Texas Rangers establish unwanted tradition

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“I’m still kind of numb,” general manager Jon Daniels said.

Just as Red Sox fans wondered why John McNamara didn’t put in Dave Stapleton as a defensive replacement in the 10th inning of Game 6, Rangers supporters will ponder why Feliz didn’t throw a slider to Freese with a 1-2 count in the ninth inning of Game 6 instead of a 98 mph fastball.

“Sometimes when opportunity is in your presence, you certainly can’t let it get away because sometimes it takes a while before it comes back,” manager Ron Washington said. “If there’s one thing that happened in this World Series that I’ll look back on is being so close, just having one pitch to be made and one out to be gotten, and it could have been a different story.”

Boston blew a nine-game September lead in the AL wild card, and Atlanta frittered away an 8 1/2-game advantage in the NL, with the Cardinals reaching the playoffs on that unforgettable final night of the regular season on Sept. 28.

But with a title tantalizingly close yet remaining elusive, this caused even more heartache. After the game, the Rangers clubhouse remained closed for about 20 minutes while Washington spoke with his players.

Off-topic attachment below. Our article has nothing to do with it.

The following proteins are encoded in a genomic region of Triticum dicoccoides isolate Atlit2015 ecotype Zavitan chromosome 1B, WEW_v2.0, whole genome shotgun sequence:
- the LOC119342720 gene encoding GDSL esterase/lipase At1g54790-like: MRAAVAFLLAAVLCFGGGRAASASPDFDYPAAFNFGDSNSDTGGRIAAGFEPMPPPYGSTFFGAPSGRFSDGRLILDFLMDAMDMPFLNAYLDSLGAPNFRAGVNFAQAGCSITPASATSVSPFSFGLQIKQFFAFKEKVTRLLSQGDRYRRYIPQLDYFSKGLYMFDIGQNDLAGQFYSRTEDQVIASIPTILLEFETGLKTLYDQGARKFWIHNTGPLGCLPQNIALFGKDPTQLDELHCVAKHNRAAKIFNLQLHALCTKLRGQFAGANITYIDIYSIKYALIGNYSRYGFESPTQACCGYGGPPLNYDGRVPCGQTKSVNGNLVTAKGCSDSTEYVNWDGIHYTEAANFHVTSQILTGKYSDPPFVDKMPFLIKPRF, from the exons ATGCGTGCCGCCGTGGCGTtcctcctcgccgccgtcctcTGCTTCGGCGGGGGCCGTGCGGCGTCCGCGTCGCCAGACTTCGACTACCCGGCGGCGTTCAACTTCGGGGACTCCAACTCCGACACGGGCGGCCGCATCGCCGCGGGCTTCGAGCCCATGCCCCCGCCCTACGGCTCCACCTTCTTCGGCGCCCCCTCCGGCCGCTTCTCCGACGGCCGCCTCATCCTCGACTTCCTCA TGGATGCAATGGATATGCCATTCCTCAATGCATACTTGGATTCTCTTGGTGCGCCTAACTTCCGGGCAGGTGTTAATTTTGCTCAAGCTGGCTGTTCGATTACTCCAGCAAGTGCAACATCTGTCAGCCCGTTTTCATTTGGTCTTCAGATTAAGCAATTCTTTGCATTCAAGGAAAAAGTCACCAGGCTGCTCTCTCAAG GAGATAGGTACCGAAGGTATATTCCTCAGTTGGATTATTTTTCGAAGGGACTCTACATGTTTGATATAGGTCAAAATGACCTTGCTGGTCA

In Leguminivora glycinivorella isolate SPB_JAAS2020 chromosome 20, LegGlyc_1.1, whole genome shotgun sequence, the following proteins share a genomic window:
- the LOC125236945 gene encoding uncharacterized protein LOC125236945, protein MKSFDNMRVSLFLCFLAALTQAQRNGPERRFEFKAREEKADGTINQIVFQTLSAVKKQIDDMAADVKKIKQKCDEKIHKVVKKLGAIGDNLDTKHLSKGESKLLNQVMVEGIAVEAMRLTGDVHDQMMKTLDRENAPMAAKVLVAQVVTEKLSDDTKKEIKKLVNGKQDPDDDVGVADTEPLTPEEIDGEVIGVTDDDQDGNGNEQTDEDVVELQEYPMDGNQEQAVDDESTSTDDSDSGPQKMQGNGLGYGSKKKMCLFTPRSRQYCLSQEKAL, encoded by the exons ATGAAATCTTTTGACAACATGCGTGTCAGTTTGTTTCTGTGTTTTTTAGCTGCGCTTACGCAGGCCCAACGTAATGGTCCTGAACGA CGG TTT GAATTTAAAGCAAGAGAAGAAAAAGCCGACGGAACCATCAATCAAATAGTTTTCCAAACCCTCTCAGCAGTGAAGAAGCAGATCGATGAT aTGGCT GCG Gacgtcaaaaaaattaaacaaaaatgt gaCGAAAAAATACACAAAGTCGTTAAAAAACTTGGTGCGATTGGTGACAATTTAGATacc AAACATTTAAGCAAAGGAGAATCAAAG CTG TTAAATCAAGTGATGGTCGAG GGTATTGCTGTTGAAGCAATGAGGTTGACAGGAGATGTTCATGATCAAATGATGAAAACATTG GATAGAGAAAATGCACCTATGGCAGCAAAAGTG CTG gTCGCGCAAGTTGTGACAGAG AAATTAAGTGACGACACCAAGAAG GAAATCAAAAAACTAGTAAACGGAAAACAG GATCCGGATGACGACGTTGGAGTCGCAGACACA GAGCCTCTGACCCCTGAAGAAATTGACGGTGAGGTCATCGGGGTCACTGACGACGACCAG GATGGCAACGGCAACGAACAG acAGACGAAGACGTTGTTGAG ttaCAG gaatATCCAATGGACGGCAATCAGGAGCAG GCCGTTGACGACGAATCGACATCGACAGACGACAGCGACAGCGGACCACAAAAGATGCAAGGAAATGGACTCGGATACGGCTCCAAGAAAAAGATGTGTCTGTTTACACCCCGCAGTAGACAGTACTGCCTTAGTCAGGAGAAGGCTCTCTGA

In the first Game 7 since 2002, the Rangers spurted to a 2-0 lead against Chris Carpenter, pitching on three days’ rest for the second time in his career. Josh Hamilton and Young hit RBI doubles in the first inning, which could have been bigger had not Ian Kinsler stumbled and been picked off first after his leadoff single.

Instead of bringing back Wilson on short rest or starting Derek Holland, who pitched brilliantly in winning Game 4, Washington stayed in rotation and started Harrison.

He couldn’t hold the lead, allowing three runs, five hits and two walks in four innings. Harrison had trouble with plate umpire Jerry Layne.

“He had his zone,” Harrison said. “There were pitches that were close that didn’t go our way.”

Feldman and Wilson then fouled up the fifth, combining for three walks and two hit batters while allowing two runs without any hits.

Freese, the World Series MVP, started the comeback with a tying, two-run double in the first. Allen Craig, starting because Matt Holliday injured his wrist on Thursday, homered for a 3-2 lead in the third, with Nelson Cruz vainly climbing the right-field wall trying to make the catch.

Facing Feldman, Yadier Molina walked with the bases loaded for the second time in two nights, and Wilson forced in another run when he relieved and hit Rafael Furcal on the hip with his first pitch.

That made it 5-2, and the record crowd of 47,399 at Busch Stadium got louder and louder with each Texas out as the Cardinals‘ 11th World Series title and first since 2006 neared.

Texas pitchers walked a World Series-record 41, one more than the 1997 Florida Marlins. Of the Cardinals‘ 34 runs, 11 reached base on walks and another two on hit batters. Not exactly what Nolan Ryan was looking for when he started to remake the team with strong pitching.

“You’re going for careful locations. That sometimes leads to bad results,” Wilson said. “And then sometimes there’s the factor of trying to do too much. You get into a situation where the pressure is on, you try to make too perfect of a pitch. It’s a little thing, like maybe you squeeze the ball or something. But something physically changes.”

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